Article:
He pursued a degree in library science. In 1995, he returned to the Hall of Fame. “I started as a reference librarian.” After a few years, he became Director of Research. “What I would do is coordinate a staff of people who did historical research on baseball.”
“In 1992, the movie A League of Their Own came out,” he said. “When I came back to the Hall of Fame in 1995, I found that there was a lot of interest now in the history of women playing baseball, which is not just limited to the era of that film but has been going on in one way or another since the 1860s.”
“There weren’t people who were interested in the subject, particularly in the staff,” he remembered. “I kind of gravitated toward that because we were getting a lot of letters from school kids and a lot of phone calls from people. People would say, ‘My aunt just died; she played in this baseball league, and I’d like to learn more about it’.”
He added, “My specialty became women’s and girls’ baseball. Then I started to meet people who played or were playing.”
Most recently for Grassroots Baseball, he wrote about Kelsie Whitmore, the pitcher and outfielder for the Staten Island FerryHawkes. She is the first woman to sign with a professional team associated with Major League Baseball.
“I got to be part of a growing awareness and appreciation of women in baseball history, but also in present day baseball, when I was working there,” he said. His research into the history of women in baseball led to the careful curation of the Diamond Dreams exhibit in 2003, which was dedicated to the history of women in baseball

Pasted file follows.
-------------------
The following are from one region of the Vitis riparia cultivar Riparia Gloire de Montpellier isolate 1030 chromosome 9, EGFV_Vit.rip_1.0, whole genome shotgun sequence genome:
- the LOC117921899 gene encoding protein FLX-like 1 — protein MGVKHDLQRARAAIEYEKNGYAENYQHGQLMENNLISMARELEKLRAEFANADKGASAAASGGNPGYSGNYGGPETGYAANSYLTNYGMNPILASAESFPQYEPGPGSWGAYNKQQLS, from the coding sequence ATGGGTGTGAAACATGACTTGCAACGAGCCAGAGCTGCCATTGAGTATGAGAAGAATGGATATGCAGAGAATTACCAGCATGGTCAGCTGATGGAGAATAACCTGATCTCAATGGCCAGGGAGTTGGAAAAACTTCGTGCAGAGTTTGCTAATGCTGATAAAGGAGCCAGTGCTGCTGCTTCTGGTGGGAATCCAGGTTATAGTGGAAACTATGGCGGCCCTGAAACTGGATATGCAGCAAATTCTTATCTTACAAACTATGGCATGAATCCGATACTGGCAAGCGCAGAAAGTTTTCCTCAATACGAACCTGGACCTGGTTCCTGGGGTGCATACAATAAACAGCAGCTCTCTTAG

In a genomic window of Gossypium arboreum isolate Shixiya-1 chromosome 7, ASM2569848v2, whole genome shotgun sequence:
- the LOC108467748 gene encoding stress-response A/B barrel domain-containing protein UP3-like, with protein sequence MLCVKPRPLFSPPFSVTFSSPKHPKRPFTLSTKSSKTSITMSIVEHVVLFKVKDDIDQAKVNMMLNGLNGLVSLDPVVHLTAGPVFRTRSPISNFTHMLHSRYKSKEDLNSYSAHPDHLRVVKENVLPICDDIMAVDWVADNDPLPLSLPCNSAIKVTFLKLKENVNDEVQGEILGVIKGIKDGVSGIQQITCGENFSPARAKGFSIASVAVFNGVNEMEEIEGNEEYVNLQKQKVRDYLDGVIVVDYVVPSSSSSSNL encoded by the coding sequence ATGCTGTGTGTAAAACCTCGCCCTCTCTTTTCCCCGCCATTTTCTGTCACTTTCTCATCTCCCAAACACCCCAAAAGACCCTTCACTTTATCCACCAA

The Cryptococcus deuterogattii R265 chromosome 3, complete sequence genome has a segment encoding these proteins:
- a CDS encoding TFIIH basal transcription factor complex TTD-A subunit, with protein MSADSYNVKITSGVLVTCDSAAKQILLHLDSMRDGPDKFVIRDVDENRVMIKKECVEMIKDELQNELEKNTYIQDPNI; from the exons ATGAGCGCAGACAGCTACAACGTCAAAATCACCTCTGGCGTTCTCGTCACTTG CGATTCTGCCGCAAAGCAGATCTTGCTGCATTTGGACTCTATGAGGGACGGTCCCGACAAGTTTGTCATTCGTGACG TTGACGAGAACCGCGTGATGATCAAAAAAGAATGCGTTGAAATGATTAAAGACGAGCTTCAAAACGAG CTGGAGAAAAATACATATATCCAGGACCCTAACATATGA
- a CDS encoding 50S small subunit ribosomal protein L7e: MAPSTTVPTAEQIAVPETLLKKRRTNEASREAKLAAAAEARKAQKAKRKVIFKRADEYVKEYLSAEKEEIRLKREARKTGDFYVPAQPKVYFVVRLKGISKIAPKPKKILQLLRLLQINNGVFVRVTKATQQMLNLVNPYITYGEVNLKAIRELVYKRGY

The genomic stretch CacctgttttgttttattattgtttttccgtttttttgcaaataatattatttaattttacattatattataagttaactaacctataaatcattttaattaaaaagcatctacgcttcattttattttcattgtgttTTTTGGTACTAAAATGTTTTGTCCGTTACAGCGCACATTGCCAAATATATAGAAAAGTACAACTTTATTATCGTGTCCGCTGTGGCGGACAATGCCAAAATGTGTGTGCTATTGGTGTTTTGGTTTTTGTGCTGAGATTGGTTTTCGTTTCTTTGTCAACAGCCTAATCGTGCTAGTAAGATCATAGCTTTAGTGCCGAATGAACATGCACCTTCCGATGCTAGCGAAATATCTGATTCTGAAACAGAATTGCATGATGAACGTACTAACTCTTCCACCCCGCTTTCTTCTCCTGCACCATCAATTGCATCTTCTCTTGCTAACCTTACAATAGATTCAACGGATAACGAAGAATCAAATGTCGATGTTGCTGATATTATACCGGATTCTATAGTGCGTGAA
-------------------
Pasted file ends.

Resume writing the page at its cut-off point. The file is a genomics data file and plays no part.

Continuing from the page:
“Baseball is not new to women: the door has opened and closed throughout history, starting with the Resolutes, the first all-women college baseball team from Vassar College in 1866,” said Fruth.
“Fast-forward to 1943 and the start of the All-American Girls Professional Baseball League— while Major League players went off to war, scouts traveled the country finding the best women softball players and converting them to play in a new all-women baseball league.
“It’s important to remember and share that history as we tell stories of women today who are trailblazing in every facet of baseball, including executives, including team presidents and baseball operations staff building rosters, head groundskeepers, trainers, managers, coaches, and players.”
“It’s an exciting time, and we hope to tell those kinds of stories as well. Not just girls playing the game, but also experiencing the game, contributing to the game, and writing about it,” said Wiles. “There are no limits to the ways that women can be involved in baseball, and we want to capture those stories.”
“The more success stories we can share about girls and women in the game, on and off the field, the more support there will be financially and culturally, providing a better and more open road to success for girls and women in baseball,” said Fruth.
“We couldn’t be more hopeful and excited for the future of Grassroots Baseball and the amateur game,” she added.
“When we talk about grassroots, the name of the organization is Grassroots Baseball, but there’s also the generic sense of the word grassroots, which is baseball at the local level, in small towns,” explained Wiles.
“Grassroots is where it all starts. It’s before money and contracts. It’s about the pure love of the game,” said Fruth. “It’s where I got my start as a photographer, and it is our favorite part of the game.”
Wiles commented, “One of the greatest things anyone ever wrote about baseball was ‘Whoever wants to know the heart and mind of America had better learn baseball..’.”
Wiles continued, “The man who said it was a Frenchman named Jacques Barzun. It’s a beautiful line, but it goes further. ‘…the rules and realities of the game, and do it by watching first some high school or small-town teams.’”
“I think that’s the spirit behind Jeff and Jean’s project.”
“We hope that the stories we share will educate or inspire others to get involved in supporting or playing the game in communities around the globe,” said Fruth. “We want to continue to provide opportunities and inspire to grow the game. That’s how it happens. It’s a revolution!”